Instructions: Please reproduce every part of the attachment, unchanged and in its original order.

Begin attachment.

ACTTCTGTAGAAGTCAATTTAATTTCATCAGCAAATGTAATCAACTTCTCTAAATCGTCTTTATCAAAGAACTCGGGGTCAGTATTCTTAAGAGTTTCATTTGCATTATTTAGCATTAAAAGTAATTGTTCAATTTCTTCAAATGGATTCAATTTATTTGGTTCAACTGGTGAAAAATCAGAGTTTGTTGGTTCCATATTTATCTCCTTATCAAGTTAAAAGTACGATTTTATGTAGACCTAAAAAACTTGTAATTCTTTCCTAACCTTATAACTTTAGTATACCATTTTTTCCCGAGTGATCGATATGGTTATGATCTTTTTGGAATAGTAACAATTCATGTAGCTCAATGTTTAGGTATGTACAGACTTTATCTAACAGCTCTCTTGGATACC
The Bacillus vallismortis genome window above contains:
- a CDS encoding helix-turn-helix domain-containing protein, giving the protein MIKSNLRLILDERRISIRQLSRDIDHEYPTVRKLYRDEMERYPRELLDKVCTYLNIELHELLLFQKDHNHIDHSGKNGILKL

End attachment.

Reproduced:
ACTTCTGTAGAAGTCAATTTAATTTCATCAGCAAATGTAATCAACTTCTCTAAATCGTCTTTATCAAAGAACTCGGGGTCAGTATTCTTAAGAGTTTCATTTGCATTATTTAGCATTAAAAGTAATTGTTCAATTTCTTCAAATGGATTCAATTTATTTGGTTCAACTGGTGAAAAATCAGAGTTTGTTGGTTCCATATTTATCTCCTTATCAAGTTAAAAGTACGATTTTATGTAGACCTAAAAAACTTGTAATTCTTTCCTAACCTTATAACTTTAGTATACCATTTTTTCCCGAGTGATCGATATGGTTATGATCTTTTTGGAATAGTAACAATTCATGTAGCTCAATGTTTAGGTATGTACAGACTTTATCTAACAGCTCTCTTGGATACC
The Bacillus vallismortis genome window above contains:
- a CDS encoding helix-turn-helix domain-containing protein, giving the protein MIKSNLRLILDERRISIRQLSRDIDHEYPTVRKLYRDEMERYPRELLDKVCTYLNIELHELLLFQKDHNHIDHSGKNGILKL